That’s right, originally we did the CD reissues, done in 2009, so that was a few years ago. They were all fully remastered with extra material, and unreleased material that had never seen the light of day before. Then about a year ago we started the process of remastering all the vinyl editions, and actually doing almost like carbon copies of the original, trying to mimic the originals as close as possible, with all the original artwork and original formats of Fade Out and Gilded Eternity, which were originally released on two 45 RPM 12” discs, so we’ve reproduced those. And the remastering process, because it’s so much more sophisticated now, it’s really brought back all the depth of the actual music itself that I think was a little bit lost in the early digital days, certainly on the CD’s.
So this was Loop as it was intended to be heard?
I think so, yeah. I mean, certainly on the compact disc format, when we originally released our records on CD, the mastering was just terrible, and it they always sounded really thin and quite lifeless. But also, I think there’s a massive improvement in the vinyl versions as well. We’ve taken a lot of care in doing this, you know, really took our time and did it very well; trying to give old fans and new fans the best quality we could give them. I can assure everybody that there’s never going to be any other versions, we’re not going to keep reissuing them and remastering them. As far as I’m concerned, these are the definitive versions.
I know you dislike labels, as do most musicians; they hate being categorized and pegged into these certain genres. Do you cringe when people say “Oh Loop, they’re alternative rock/psychedelia”? How do you feel when you hear those terms thrown around to describe your music?
Well, that’s the right analogy there, I cringe. (laughs) Everybody seems to need some sort of descriptive nature or something, so you can’t be averse to that. What I really dislike is when everybody seems to want to try and make “movements”, you know, there’s has to be a “movement” of a certain group of bands…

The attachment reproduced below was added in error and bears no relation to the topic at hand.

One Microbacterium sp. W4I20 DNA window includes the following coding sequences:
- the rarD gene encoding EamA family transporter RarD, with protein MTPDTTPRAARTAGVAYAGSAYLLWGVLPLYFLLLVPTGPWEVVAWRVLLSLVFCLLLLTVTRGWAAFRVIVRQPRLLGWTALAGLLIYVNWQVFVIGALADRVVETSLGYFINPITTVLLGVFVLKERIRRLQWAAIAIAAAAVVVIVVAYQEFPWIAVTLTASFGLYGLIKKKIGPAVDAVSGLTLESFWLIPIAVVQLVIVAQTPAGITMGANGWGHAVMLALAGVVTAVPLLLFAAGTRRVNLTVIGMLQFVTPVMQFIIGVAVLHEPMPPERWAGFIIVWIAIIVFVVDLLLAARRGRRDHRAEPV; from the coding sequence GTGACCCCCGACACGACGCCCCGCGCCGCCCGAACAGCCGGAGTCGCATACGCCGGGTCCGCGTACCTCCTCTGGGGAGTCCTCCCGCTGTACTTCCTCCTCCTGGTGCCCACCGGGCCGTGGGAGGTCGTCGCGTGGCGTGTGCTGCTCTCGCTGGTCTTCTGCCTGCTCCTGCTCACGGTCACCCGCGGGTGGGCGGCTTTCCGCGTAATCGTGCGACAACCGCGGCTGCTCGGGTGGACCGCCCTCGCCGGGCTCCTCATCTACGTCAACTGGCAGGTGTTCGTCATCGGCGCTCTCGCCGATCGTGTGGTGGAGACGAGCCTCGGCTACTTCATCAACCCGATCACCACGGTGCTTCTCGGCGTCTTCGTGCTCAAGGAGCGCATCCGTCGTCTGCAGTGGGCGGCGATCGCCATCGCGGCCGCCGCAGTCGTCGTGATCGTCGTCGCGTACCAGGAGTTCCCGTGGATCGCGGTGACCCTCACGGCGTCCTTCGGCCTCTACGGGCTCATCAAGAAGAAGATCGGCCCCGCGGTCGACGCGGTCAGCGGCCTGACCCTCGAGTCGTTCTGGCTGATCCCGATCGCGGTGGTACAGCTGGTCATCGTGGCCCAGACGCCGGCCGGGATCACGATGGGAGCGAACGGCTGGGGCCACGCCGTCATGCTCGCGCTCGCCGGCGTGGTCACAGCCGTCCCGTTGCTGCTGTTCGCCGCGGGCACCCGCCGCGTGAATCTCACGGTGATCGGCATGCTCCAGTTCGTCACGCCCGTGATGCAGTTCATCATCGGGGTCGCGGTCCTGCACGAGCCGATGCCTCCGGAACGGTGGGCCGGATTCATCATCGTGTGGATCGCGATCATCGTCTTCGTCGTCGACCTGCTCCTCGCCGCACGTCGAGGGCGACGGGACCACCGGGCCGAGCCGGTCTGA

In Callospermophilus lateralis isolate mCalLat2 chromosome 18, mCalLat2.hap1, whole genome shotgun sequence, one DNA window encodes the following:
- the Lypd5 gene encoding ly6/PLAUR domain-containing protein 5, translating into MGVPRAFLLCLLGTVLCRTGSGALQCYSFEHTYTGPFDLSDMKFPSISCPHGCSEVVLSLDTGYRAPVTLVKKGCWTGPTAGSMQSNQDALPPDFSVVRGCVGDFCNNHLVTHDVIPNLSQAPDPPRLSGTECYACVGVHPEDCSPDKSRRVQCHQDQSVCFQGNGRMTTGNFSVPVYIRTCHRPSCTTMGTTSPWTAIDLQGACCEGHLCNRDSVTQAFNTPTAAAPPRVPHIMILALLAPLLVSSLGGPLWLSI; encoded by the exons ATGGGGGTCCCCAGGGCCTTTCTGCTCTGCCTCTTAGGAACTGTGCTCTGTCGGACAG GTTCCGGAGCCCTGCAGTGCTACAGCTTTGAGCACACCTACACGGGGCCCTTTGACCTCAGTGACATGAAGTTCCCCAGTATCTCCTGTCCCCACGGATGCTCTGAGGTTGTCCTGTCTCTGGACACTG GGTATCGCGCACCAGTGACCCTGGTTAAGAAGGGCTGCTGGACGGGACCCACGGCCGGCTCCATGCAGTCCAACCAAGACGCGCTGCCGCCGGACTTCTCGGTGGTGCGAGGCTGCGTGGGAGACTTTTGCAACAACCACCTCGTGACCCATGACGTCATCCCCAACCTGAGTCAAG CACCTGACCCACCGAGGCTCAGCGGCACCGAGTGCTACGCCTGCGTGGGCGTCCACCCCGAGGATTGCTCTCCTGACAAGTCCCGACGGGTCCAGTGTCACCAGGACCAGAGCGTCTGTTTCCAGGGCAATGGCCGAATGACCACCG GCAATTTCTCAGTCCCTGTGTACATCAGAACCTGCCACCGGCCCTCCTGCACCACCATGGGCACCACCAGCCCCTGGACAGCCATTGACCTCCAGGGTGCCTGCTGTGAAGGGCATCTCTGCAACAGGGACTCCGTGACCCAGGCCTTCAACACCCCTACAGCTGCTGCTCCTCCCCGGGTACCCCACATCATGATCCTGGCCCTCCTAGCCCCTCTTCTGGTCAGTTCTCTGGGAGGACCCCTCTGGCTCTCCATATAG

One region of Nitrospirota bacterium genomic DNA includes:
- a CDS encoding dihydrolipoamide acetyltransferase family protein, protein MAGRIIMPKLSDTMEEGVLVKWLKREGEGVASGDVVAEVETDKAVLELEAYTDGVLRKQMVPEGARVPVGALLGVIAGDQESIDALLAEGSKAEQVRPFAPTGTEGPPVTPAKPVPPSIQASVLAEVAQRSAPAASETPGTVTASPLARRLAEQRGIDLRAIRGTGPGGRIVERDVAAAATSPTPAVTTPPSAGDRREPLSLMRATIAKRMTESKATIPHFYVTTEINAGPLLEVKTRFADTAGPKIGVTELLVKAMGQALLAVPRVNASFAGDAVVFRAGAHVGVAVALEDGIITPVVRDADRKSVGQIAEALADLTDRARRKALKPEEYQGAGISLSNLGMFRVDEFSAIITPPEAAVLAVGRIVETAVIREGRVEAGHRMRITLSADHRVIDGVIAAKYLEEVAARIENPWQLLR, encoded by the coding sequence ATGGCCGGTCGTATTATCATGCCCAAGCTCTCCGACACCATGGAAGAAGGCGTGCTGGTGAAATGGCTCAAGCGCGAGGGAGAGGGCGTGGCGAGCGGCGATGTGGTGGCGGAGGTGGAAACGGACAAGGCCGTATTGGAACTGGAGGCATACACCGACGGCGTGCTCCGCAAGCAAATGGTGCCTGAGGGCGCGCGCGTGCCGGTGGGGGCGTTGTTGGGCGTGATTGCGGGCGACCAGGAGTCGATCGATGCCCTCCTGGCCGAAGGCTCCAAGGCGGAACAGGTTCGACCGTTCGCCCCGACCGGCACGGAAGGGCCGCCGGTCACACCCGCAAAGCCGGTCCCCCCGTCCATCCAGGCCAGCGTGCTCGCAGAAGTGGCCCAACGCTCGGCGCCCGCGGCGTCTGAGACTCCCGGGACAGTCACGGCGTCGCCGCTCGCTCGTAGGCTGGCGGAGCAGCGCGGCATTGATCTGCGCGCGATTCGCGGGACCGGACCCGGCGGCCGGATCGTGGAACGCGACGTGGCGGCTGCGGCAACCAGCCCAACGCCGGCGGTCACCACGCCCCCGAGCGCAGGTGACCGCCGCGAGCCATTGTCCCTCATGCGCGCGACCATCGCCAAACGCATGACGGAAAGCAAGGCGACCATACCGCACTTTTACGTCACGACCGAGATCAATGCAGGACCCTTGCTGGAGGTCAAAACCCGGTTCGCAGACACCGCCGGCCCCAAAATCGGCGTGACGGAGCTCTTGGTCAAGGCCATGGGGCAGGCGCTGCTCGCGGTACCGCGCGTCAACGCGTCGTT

Like a “revival”?
Yeah, that’s when I really start seriously cringing. I’m like “Oh alright, if you must…” We get called shoegaze, which we definitely were very far removed from the shoegaze scene, and we were actually before that anyways. If you insist on labeling us, at least try and to get in the right ballpark.
What sort of set list can fans expect at Austin Psych Fest?
Uh…oh, that’s a secret. Just come along. It goes right across the board. That’s all I will promise, is that it goes absolutely right across the board. From very early material, to the late material, so everything is covered.
Well, are there any plans on new material?
Not at this moment in time, no. We’re too busy concentrating on everything that we’ve committed ourselves to. We have a lot of concerts left in America, then we go back to Europe, we have some concerts there in England, and also some festivals in Europe, which will take us right up to July sometime. We’ve got our hands full right now, so we don’t really wish to sort of make any other plans past that for this moment in time, and after that we’re going to need a little bit of a break, because we’ve been extremely busy.
Loop will play Austin Psych Fest on Sunday night. Information on their current and upcoming tours can be found on their official website, soundheads.org.